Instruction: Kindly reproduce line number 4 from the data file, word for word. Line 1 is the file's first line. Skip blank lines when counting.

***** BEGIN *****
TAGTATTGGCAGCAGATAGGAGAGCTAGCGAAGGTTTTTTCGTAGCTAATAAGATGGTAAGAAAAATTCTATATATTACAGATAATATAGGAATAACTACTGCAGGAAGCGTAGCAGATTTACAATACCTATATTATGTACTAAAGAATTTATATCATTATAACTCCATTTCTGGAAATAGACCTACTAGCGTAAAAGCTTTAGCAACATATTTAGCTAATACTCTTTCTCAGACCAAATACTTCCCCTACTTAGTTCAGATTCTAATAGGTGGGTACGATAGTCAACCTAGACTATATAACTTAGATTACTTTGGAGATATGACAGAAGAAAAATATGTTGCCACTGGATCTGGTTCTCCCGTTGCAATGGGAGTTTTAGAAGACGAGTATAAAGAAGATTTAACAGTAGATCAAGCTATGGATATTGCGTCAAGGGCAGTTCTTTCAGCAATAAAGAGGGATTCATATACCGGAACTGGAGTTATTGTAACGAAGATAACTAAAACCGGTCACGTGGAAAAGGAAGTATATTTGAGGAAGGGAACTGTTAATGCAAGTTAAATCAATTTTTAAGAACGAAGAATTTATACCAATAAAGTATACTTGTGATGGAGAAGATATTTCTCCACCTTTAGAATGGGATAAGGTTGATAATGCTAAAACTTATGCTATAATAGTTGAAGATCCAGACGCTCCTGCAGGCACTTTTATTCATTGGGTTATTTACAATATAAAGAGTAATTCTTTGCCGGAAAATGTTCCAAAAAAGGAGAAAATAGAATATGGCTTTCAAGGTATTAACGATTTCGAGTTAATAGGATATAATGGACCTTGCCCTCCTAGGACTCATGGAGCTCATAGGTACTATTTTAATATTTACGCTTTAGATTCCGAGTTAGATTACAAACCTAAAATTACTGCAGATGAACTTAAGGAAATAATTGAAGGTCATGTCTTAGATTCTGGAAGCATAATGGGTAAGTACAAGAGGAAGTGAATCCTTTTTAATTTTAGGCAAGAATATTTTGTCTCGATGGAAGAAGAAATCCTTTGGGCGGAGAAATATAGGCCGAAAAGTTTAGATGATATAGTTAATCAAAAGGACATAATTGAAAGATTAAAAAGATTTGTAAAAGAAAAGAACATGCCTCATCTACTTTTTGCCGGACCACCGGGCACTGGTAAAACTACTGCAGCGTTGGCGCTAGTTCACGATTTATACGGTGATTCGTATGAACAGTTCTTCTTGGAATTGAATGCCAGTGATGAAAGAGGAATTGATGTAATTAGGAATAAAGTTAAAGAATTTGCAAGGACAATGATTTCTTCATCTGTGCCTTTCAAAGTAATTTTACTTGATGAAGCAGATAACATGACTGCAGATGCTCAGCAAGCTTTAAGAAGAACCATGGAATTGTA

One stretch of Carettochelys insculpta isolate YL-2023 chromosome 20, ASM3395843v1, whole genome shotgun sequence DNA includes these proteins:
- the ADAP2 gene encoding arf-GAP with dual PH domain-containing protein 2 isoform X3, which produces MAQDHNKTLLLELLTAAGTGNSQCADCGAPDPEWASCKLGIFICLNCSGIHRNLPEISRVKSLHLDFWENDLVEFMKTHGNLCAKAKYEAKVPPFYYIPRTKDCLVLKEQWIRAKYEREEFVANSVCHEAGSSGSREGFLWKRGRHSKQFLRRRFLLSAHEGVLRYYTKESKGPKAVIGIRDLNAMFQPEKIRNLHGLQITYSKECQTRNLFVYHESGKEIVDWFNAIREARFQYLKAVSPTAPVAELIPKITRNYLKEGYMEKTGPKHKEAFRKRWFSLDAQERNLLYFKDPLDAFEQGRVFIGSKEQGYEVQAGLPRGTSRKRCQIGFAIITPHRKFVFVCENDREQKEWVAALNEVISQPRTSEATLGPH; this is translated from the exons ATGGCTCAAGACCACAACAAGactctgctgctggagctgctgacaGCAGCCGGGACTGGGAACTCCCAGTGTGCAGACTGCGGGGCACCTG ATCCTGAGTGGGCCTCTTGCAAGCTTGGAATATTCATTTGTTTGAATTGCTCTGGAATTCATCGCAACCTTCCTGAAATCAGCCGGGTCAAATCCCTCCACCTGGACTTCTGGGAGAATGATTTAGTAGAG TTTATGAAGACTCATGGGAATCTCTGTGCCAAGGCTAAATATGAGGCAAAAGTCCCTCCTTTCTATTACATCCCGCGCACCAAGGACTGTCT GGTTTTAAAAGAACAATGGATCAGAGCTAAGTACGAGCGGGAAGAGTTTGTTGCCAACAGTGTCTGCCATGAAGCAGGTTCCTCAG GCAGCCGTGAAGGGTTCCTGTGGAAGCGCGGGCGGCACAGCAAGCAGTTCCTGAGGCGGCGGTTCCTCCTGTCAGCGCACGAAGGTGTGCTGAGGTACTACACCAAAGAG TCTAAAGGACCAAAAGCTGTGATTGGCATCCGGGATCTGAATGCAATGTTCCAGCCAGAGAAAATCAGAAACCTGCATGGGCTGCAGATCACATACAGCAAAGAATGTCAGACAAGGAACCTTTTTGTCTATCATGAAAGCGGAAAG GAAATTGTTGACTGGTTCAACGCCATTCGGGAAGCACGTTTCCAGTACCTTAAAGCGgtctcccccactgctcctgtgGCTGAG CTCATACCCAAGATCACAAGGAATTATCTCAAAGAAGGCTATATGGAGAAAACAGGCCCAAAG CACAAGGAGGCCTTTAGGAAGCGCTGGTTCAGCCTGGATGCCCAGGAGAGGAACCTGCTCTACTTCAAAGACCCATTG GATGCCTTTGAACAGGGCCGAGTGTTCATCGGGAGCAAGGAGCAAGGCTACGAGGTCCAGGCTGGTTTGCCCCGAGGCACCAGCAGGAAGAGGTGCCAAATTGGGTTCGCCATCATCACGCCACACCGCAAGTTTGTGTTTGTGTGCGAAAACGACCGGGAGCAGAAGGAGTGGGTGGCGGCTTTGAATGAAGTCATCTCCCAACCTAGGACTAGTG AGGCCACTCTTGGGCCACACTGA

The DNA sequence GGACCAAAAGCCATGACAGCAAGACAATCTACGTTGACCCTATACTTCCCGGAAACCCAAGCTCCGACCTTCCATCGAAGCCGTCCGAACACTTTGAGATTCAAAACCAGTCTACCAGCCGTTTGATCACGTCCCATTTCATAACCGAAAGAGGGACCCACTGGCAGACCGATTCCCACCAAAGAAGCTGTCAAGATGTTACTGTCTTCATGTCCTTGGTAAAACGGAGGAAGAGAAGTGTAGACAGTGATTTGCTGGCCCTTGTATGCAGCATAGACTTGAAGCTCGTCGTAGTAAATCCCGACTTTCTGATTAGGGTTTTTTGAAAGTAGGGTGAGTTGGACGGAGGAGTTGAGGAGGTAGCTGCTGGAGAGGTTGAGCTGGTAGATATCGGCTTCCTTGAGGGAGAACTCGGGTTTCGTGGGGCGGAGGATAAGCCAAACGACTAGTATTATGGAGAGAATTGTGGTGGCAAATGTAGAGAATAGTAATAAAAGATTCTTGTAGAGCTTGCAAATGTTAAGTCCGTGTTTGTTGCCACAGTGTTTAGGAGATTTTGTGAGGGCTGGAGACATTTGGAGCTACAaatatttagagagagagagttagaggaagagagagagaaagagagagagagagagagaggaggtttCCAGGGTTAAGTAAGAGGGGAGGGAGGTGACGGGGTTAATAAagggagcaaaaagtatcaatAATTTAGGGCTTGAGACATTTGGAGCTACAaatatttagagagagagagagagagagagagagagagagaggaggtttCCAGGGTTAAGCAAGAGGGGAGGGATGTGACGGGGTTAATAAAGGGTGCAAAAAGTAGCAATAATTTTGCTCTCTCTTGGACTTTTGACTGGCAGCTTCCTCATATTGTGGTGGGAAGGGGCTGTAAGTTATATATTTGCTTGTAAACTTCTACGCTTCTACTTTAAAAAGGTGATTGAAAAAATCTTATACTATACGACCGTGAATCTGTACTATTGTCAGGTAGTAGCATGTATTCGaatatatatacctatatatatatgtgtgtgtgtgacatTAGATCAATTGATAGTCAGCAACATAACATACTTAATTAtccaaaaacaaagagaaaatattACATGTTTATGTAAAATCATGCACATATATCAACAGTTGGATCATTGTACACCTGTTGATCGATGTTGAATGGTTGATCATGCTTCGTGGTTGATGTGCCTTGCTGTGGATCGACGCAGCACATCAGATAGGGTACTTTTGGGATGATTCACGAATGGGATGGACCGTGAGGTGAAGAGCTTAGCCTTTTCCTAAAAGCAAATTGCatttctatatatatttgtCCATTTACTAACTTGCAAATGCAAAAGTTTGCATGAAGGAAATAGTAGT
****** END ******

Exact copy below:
The DNA sequence GGACCAAAAGCCATGACAGCAAGACAATCTACGTTGACCCTATACTTCCCGGAAACCCAAGCTCCGACCTTCCATCGAAGCCGTCCGAACACTTTGAGATTCAAAACCAGTCTACCAGCCGTTTGATCACGTCCCATTTCATAACCGAAAGAGGGACCCACTGGCAGACCGATTCCCACCAAAGAAGCTGTCAAGATGTTACTGTCTTCATGTCCTTGGTAAAACGGAGGAAGAGAAGTGTAGACAGTGATTTGCTGGCCCTTGTATGCAGCATAGACTTGAAGCTCGTCGTAGTAAATCCCGACTTTCTGATTAGGGTTTTTTGAAAGTAGGGTGAGTTGGACGGAGGAGTTGAGGAGGTAGCTGCTGGAGAGGTTGAGCTGGTAGATATCGGCTTCCTTGAGGGAGAACTCGGGTTTCGTGGGGCGGAGGATAAGCCAAACGACTAGTATTATGGAGAGAATTGTGGTGGCAAATGTAGAGAATAGTAATAAAAGATTCTTGTAGAGCTTGCAAATGTTAAGTCCGTGTTTGTTGCCACAGTGTTTAGGAGATTTTGTGAGGGCTGGAGACATTTGGAGCTACAaatatttagagagagagagttagaggaagagagagagaaagagagagagagagagagaggaggtttCCAGGGTTAAGTAAGAGGGGAGGGAGGTGACGGGGTTAATAAagggagcaaaaagtatcaatAATTTAGGGCTTGAGACATTTGGAGCTACAaatatttagagagagagagagagagagagagagagagagaggaggtttCCAGGGTTAAGCAAGAGGGGAGGGATGTGACGGGGTTAATAAAGGGTGCAAAAAGTAGCAATAATTTTGCTCTCTCTTGGACTTTTGACTGGCAGCTTCCTCATATTGTGGTGGGAAGGGGCTGTAAGTTATATATTTGCTTGTAAACTTCTACGCTTCTACTTTAAAAAGGTGATTGAAAAAATCTTATACTATACGACCGTGAATCTGTACTATTGTCAGGTAGTAGCATGTATTCGaatatatatacctatatatatatgtgtgtgtgtgacatTAGATCAATTGATAGTCAGCAACATAACATACTTAATTAtccaaaaacaaagagaaaatattACATGTTTATGTAAAATCATGCACATATATCAACAGTTGGATCATTGTACACCTGTTGATCGATGTTGAATGGTTGATCATGCTTCGTGGTTGATGTGCCTTGCTGTGGATCGACGCAGCACATCAGATAGGGTACTTTTGGGATGATTCACGAATGGGATGGACCGTGAGGTGAAGAGCTTAGCCTTTTCCTAAAAGCAAATTGCatttctatatatatttgtCCATTTACTAACTTGCAAATGCAAAAGTTTGCATGAAGGAAATAGTAGT